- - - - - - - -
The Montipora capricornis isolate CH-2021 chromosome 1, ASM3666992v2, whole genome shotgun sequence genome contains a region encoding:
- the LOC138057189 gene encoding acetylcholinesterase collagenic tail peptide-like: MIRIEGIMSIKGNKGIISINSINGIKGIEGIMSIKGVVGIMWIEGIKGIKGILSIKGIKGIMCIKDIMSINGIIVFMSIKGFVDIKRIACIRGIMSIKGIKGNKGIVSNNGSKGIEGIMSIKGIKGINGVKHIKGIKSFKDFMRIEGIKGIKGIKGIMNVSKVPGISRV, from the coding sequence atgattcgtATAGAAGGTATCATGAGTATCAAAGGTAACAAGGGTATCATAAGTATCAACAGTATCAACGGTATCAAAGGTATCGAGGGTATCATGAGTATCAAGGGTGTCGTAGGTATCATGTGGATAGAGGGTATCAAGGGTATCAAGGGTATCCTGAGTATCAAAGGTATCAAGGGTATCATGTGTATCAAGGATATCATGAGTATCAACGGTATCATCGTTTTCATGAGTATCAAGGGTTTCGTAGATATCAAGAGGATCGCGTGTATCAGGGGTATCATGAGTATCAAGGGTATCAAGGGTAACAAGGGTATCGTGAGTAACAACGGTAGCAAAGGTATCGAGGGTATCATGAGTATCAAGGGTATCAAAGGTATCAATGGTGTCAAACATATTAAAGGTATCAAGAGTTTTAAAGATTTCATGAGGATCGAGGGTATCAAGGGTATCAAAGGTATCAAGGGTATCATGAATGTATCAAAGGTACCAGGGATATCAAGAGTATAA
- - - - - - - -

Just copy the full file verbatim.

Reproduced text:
The Montipora capricornis isolate CH-2021 chromosome 1, ASM3666992v2, whole genome shotgun sequence genome contains a region encoding:
- the LOC138057189 gene encoding acetylcholinesterase collagenic tail peptide-like: MIRIEGIMSIKGNKGIISINSINGIKGIEGIMSIKGVVGIMWIEGIKGIKGILSIKGIKGIMCIKDIMSINGIIVFMSIKGFVDIKRIACIRGIMSIKGIKGNKGIVSNNGSKGIEGIMSIKGIKGINGVKHIKGIKSFKDFMRIEGIKGIKGIKGIMNVSKVPGISRV, from the coding sequence atgattcgtATAGAAGGTATCATGAGTATCAAAGGTAACAAGGGTATCATAAGTATCAACAGTATCAACGGTATCAAAGGTATCGAGGGTATCATGAGTATCAAGGGTGTCGTAGGTATCATGTGGATAGAGGGTATCAAGGGTATCAAGGGTATCCTGAGTATCAAAGGTATCAAGGGTATCATGTGTATCAAGGATATCATGAGTATCAACGGTATCATCGTTTTCATGAGTATCAAGGGTTTCGTAGATATCAAGAGGATCGCGTGTATCAGGGGTATCATGAGTATCAAGGGTATCAAGGGTAACAAGGGTATCGTGAGTAACAACGGTAGCAAAGGTATCGAGGGTATCATGAGTATCAAGGGTATCAAAGGTATCAATGGTGTCAAACATATTAAAGGTATCAAGAGTTTTAAAGATTTCATGAGGATCGAGGGTATCAAGGGTATCAAAGGTATCAAGGGTATCATGAATGTATCAAAGGTACCAGGGATATCAAGAGTATAA